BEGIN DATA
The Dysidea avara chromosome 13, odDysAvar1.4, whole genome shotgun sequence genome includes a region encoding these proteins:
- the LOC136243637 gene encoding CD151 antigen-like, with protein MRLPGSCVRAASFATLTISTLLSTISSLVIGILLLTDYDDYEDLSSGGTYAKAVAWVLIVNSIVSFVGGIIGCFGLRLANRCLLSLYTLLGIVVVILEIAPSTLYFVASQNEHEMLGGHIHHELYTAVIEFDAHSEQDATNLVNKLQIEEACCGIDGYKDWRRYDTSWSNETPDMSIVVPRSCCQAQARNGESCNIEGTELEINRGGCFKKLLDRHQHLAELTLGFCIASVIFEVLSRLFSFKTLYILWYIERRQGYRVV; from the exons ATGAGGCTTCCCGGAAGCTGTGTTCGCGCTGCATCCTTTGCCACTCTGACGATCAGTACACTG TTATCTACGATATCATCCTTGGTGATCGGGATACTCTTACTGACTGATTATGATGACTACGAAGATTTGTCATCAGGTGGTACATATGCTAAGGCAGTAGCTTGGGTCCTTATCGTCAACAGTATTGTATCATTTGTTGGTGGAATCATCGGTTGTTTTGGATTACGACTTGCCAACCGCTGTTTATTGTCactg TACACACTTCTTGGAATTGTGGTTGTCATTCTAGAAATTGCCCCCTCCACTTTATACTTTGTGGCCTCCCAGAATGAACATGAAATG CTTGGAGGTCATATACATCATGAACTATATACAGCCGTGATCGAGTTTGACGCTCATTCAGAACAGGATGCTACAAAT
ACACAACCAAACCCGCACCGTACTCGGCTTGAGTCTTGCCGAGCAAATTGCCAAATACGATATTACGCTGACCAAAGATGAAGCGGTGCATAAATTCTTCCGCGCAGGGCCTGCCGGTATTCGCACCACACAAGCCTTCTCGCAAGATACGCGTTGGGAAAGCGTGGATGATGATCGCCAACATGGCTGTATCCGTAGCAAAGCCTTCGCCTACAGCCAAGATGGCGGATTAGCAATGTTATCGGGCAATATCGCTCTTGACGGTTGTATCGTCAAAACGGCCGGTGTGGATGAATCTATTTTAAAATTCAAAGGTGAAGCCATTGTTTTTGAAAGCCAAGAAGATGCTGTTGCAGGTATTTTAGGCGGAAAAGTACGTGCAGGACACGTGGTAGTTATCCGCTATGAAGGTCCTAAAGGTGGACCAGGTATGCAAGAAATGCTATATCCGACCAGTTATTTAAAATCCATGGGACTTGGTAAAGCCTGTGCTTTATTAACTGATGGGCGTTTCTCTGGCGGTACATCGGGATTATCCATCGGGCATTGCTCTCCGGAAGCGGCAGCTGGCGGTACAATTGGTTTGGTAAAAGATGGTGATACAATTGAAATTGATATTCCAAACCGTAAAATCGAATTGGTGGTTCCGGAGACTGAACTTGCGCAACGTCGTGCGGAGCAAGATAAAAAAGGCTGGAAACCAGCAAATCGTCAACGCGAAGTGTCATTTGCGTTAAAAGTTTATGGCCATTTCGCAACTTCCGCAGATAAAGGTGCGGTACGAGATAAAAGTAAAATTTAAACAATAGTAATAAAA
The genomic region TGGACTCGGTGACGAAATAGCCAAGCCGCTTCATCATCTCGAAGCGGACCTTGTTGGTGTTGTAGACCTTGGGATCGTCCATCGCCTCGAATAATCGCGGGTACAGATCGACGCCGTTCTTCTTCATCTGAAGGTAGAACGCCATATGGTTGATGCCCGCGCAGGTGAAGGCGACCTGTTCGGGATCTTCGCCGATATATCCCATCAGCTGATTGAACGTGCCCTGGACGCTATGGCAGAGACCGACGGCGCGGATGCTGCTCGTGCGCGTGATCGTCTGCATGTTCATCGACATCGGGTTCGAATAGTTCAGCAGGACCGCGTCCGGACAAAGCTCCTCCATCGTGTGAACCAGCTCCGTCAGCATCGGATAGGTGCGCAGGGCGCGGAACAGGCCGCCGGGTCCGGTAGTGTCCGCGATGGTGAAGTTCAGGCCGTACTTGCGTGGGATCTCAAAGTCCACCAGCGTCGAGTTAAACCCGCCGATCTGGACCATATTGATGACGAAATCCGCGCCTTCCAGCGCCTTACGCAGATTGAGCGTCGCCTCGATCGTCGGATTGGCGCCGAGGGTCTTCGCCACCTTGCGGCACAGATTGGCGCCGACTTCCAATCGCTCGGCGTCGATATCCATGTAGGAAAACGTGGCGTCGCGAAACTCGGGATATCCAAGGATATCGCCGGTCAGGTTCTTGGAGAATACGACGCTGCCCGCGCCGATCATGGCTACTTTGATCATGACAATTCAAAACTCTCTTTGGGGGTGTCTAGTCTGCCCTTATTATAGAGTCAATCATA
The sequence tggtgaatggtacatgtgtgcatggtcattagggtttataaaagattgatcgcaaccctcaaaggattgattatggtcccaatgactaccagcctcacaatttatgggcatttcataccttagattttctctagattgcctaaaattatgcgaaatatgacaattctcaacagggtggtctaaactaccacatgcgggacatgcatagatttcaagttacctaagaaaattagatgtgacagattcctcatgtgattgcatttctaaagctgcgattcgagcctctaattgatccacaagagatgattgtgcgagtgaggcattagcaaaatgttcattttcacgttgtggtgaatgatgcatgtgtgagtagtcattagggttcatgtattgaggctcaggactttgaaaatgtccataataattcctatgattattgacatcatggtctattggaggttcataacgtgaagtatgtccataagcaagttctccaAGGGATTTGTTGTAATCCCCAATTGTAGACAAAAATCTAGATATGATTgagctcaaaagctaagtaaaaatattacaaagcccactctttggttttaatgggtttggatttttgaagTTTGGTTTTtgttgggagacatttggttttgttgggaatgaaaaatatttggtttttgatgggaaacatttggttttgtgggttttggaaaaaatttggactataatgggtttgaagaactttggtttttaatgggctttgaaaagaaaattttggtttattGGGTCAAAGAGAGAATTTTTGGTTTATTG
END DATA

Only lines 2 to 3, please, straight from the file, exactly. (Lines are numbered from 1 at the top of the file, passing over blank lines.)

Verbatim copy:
- the LOC136243637 gene encoding CD151 antigen-like, with protein MRLPGSCVRAASFATLTISTLLSTISSLVIGILLLTDYDDYEDLSSGGTYAKAVAWVLIVNSIVSFVGGIIGCFGLRLANRCLLSLYTLLGIVVVILEIAPSTLYFVASQNEHEMLGGHIHHELYTAVIEFDAHSEQDATNLVNKLQIEEACCGIDGYKDWRRYDTSWSNETPDMSIVVPRSCCQAQARNGESCNIEGTELEINRGGCFKKLLDRHQHLAELTLGFCIASVIFEVLSRLFSFKTLYILWYIERRQGYRVV; from the exons ATGAGGCTTCCCGGAAGCTGTGTTCGCGCTGCATCCTTTGCCACTCTGACGATCAGTACACTG TTATCTACGATATCATCCTTGGTGATCGGGATACTCTTACTGACTGATTATGATGACTACGAAGATTTGTCATCAGGTGGTACATATGCTAAGGCAGTAGCTTGGGTCCTTATCGTCAACAGTATTGTATCATTTGTTGGTGGAATCATCGGTTGTTTTGGATTACGACTTGCCAACCGCTGTTTATTGTCactg TACACACTTCTTGGAATTGTGGTTGTCATTCTAGAAATTGCCCCCTCCACTTTATACTTTGTGGCCTCCCAGAATGAACATGAAATG CTTGGAGGTCATATACATCATGAACTATATACAGCCGTGATCGAGTTTGACGCTCATTCAGAACAGGATGCTACAAAT
ACACAACCAAACCCGCACCGTACTCGGCTTGAGTCTTGCCGAGCAAATTGCCAAATACGATATTACGCTGACCAAAGATGAAGCGGTGCATAAATTCTTCCGCGCAGGGCCTGCCGGTATTCGCACCACACAAGCCTTCTCGCAAGATACGCGTTGGGAAAGCGTGGATGATGATCGCCAACATGGCTGTATCCGTAGCAAAGCCTTCGCCTACAGCCAAGATGGCGGATTAGCAATGTTATCGGGCAATATCGCTCTTGACGGTTGTATCGTCAAAACGGCCGGTGTGGATGAATCTATTTTAAAATTCAAAGGTGAAGCCATTGTTTTTGAAAGCCAAGAAGATGCTGTTGCAGGTATTTTAGGCGGAAAAGTACGTGCAGGACACGTGGTAGTTATCCGCTATGAAGGTCCTAAAGGTGGACCAGGTATGCAAGAAATGCTATATCCGACCAGTTATTTAAAATCCATGGGACTTGGTAAAGCCTGTGCTTTATTAACTGATGGGCGTTTCTCTGGCGGTACATCGGGATTATCCATCGGGCATTGCTCTCCGGAAGCGGCAGCTGGCGGTACAATTGGTTTGGTAAAAGATGGTGATACAATTGAAATTGATATTCCAAACCGTAAAATCGAATTGGTGGTTCCGGAGACTGAACTTGCGCAACGTCGTGCGGAGCAAGATAAAAAAGGCTGGAAACCAGCAAATCGTCAACGCGAAGTGTCATTTGCGTTAAAAGTTTATGGCCATTTCGCAACTTCCGCAGATAAAGGTGCGGTACGAGATAAAAGTAAAATTTAAACAATAGTAATAAAA